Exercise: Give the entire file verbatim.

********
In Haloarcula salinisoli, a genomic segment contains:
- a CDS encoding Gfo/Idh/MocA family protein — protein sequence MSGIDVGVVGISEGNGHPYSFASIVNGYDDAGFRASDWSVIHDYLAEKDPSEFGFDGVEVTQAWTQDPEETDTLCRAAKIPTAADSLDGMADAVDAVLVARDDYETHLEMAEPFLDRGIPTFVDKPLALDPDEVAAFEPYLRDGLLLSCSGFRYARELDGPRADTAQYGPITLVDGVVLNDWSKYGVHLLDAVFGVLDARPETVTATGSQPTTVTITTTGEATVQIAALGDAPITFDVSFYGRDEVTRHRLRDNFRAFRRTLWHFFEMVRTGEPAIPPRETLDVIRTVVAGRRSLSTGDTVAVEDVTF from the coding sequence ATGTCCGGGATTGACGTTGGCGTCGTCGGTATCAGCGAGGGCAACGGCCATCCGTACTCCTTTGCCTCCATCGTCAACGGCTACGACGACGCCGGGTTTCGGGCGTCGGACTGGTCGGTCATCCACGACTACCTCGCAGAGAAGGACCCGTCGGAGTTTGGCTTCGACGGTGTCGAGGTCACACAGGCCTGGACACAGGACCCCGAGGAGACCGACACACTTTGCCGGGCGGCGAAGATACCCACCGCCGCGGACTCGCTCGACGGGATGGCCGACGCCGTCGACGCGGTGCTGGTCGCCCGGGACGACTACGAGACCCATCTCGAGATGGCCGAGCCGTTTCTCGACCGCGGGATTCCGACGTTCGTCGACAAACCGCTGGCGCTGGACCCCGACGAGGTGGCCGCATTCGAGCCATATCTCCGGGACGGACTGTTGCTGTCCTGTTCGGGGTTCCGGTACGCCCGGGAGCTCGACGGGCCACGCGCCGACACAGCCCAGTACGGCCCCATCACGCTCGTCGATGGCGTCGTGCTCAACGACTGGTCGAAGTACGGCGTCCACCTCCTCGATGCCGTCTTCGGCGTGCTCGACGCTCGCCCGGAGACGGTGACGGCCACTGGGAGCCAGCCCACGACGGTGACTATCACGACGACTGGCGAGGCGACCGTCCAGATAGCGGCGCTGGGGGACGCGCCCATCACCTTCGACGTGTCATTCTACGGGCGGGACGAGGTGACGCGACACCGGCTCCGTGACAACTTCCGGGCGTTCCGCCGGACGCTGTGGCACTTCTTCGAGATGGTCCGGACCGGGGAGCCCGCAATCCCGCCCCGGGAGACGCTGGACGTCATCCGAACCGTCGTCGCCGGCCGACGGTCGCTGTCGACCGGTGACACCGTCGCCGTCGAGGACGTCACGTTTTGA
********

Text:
In Haloarcula salinisoli, a genomic segment contains:
- a CDS encoding Gfo/Idh/MocA family protein — protein sequence MSGIDVGVVGISEGNGHPYSFASIVNGYDDAGFRASDWSVIHDYLAEKDPSEFGFDGVEVTQAWTQDPEETDTLCRAAKIPTAADSLDGMADAVDAVLVARDDYETHLEMAEPFLDRGIPTFVDKPLALDPDEVAAFEPYLRDGLLLSCSGFRYARELDGPRADTAQYGPITLVDGVVLNDWSKYGVHLLDAVFGVLDARPETVTATGSQPTTVTITTTGEATVQIAALGDAPITFDVSFYGRDEVTRHRLRDNFRAFRRTLWHFFEMVRTGEPAIPPRETLDVIRTVVAGRRSLSTGDTVAVEDVTF from the coding sequence ATGTCCGGGATTGACGTTGGCGTCGTCGGTATCAGCGAGGGCAACGGCCATCCGTACTCCTTTGCCTCCATCGTCAACGGCTACGACGACGCCGGGTTTCGGGCGTCGGACTGGTCGGTCATCCACGACTACCTCGCAGAGAAGGACCCGTCGGAGTTTGGCTTCGACGGTGTCGAGGTCACACAGGCCTGGACACAGGACCCCGAGGAGACCGACACACTTTGCCGGGCGGCGAAGATACCCACCGCCGCGGACTCGCTCGACGGGATGGCCGACGCCGTCGACGCGGTGCTGGTCGCCCGGGACGACTACGAGACCCATCTCGAGATGGCCGAGCCGTTTCTCGACCGCGGGATTCCGACGTTCGTCGACAAACCGCTGGCGCTGGACCCCGACGAGGTGGCCGCATTCGAGCCATATCTCCGGGACGGACTGTTGCTGTCCTGTTCGGGGTTCCGGTACGCCCGGGAGCTCGACGGGCCACGCGCCGACACAGCCCAGTACGGCCCCATCACGCTCGTCGATGGCGTCGTGCTCAACGACTGGTCGAAGTACGGCGTCCACCTCCTCGATGCCGTCTTCGGCGTGCTCGACGCTCGCCCGGAGACGGTGACGGCCACTGGGAGCCAGCCCACGACGGTGACTATCACGACGACTGGCGAGGCGACCGTCCAGATAGCGGCGCTGGGGGACGCGCCCATCACCTTCGACGTGTCATTCTACGGGCGGGACGAGGTGACGCGACACCGGCTCCGTGACAACTTCCGGGCGTTCCGCCGGACGCTGTGGCACTTCTTCGAGATGGTCCGGACCGGGGAGCCCGCAATCCCGCCCCGGGAGACGCTGGACGTCATCCGAACCGTCGTCGCCGGCCGACGGTCGCTGTCGACCGGTGACACCGTCGCCGTCGAGGACGTCACGTTTTGA